Mastectomy Advancements


Radical mastec­tomies are rarely performed. Progress provides hope for what is the most common type of cancer in the U.S.

Battling Genes

⚠️ Use Discretion: Graphic human anatomy.

Cancer is a group of diseases characterized by the uncontrolled growth and spread of abnormal cells. A personal or family history of breast cancer and inherited BRCA1 or BRCA2 genetic mutations increases risk. BRCA1 germ line mutation is associated with unilateral triple-negative breast cancer. The tumor(s) must be removed or growth halted to preserve life.

Many treat­ments are available, including lumpectomy (partial mastec­tomy), mastec­­tomy, chemo­therapy, radia­tion therapy, targeted hormone therapy, and immuno­therapy (FDA approved March 2019).

Modern Breast Cancer Treatment

As a patient, a breast cancer diag­noses can feel depressing, emotionally and physically exhausting, even devastating. Within the past 150 years, mastec­tomies have advanced from solely radical to more common nipple-and-areola-sparing sur­geries. Early treat­ment yields optimum results.

Prior to, and throughout the beginning of the 20th century, the 5-year survival rate of all breast cancer was zero percent, despite surgical interven­tion. Now the average 10-year survival rate for women with inva­sive breast cancer is 83 percent. The average 5-year survival rate is 90 percent with proper treat­ment.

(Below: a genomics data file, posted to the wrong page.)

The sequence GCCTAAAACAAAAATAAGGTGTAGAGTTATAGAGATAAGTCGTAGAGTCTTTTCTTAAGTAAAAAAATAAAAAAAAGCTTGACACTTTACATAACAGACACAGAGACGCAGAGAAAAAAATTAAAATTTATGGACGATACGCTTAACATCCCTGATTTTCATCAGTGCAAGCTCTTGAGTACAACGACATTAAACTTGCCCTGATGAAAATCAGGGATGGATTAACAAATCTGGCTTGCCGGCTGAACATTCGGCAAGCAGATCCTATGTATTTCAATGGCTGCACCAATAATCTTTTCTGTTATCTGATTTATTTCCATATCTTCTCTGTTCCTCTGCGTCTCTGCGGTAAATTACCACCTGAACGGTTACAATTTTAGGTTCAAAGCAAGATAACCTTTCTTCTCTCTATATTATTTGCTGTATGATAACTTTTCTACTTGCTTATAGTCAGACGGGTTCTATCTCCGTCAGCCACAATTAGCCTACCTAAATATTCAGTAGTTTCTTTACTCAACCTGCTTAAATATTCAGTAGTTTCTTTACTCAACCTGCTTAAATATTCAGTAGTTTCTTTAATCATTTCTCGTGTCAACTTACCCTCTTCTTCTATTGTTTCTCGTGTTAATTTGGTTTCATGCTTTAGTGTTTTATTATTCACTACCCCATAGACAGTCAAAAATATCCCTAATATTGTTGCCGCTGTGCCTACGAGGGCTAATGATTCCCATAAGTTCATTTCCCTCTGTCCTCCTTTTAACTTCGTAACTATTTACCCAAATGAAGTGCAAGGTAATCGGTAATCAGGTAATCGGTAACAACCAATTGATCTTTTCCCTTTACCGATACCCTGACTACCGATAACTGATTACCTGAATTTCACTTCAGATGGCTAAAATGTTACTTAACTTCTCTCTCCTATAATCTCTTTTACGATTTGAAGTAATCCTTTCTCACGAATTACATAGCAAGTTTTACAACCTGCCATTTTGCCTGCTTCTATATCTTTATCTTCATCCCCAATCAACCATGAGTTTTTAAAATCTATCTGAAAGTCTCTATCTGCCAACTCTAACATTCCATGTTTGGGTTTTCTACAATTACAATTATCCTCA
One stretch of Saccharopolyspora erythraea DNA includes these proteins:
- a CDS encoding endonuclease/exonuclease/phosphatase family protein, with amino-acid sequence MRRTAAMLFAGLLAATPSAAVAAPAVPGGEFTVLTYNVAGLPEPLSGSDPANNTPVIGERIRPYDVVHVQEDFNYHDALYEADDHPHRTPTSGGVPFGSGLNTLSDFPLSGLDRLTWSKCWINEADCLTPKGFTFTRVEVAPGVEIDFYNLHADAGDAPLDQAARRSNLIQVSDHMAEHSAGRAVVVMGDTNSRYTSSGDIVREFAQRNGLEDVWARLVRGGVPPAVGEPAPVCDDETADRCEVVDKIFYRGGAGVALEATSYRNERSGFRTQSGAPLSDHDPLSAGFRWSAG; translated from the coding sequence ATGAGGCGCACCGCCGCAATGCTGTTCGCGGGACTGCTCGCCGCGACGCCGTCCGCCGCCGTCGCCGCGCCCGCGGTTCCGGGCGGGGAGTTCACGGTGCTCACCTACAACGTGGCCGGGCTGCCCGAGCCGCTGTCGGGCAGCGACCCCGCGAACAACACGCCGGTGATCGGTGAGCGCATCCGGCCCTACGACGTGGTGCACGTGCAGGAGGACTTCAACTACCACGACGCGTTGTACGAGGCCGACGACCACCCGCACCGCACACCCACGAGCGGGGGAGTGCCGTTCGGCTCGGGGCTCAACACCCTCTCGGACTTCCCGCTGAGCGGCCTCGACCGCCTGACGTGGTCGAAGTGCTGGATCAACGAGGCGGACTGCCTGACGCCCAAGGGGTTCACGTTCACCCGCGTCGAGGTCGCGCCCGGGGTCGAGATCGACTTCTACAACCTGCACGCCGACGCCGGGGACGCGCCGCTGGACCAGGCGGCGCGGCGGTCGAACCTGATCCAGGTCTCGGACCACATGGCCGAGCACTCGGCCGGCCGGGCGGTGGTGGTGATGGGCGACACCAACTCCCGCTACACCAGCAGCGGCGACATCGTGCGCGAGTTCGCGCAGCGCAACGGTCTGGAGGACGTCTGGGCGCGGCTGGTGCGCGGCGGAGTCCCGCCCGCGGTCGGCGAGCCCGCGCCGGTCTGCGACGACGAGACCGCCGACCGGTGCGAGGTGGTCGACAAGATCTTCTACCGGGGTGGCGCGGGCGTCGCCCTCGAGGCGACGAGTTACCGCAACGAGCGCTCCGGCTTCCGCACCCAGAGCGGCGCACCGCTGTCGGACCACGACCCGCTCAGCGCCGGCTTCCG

If located only in the breast, the 5-year survival rate of women with breast cancer is 99 percent. Sixty-two percent of cases are diagnosed at this stage. If the cancer has spread to the regional lymph nodes, the 5-year survival rate is 85 percent. When cancer has spread to a distant part of the body (Stage IV metastasis), the 5-year survival rate is 27 percent.

The history of mastec­tomies reaches beyond the past century and a half. Tales of barbaric sur­geries sans anes­thesia and follow-up treatment are not for the faint of heart. By compari­son, even uncommon bilateral mastec­tomies today are civilized.

Apparent progress in treat­ment methods provides hope for what is, according to American Cancer Society, the most common type of cancer in the United States. The following is a synopsis of the excellent compila­tion by Matthew D. Freeman, Jared M. Gopman, and C. Andrew Salzberg.

Evolution of Mastec­tomies

3000 BCE—According to Egyptian documents likely originat­ing between 3000 BCE and 1500 BCE, breast tumors were generally treated with simple cautery and no post-op management.

1500s—German surgeons made major contributions in the field of surgery. Despite detailed tech­niques and case reports, few mastec­tomies were actually being performed during this time due to the lack of skilled surgeons. Patients were also discouraged by excessive disfigure­ment and morbidity associated with the procedure itself.

1700s—In the 18th century, major contributions in lymph node mapping are attributed to Pieter Camper (b. 1722) and Paolo Mascagni (b. 1752). Le Dran’s colleague, Jean Petit (b. 1674), recommended breast, pectoral muscle, and axillary lymph node removal in the management of breast cancer. However, reconstructive capa­bilities were lacking. Performing these proce­dures without antiseptic, the chest wall was often left disfigured with a large gaping wound. As you might imagine, mortality was high.

1800s—In 1804, Japanese surgeon Seishu Hanaoka performed the world’s first procedure under general anesthesia—a mastectomy. This paved the way for more comfortable sur­geries.

William S. Halsted published his work with radical mastec­tomy from the 50 cases operated at Johns Hopkins between 1889 and 1894. He recommended en bloc resection of all suspected tissues including the pectoralis major muscle and lymph nodes of the axilla, which became known as the “Halsted radical mastectomy”—a popular tech­nique that prevailed for 70 years.

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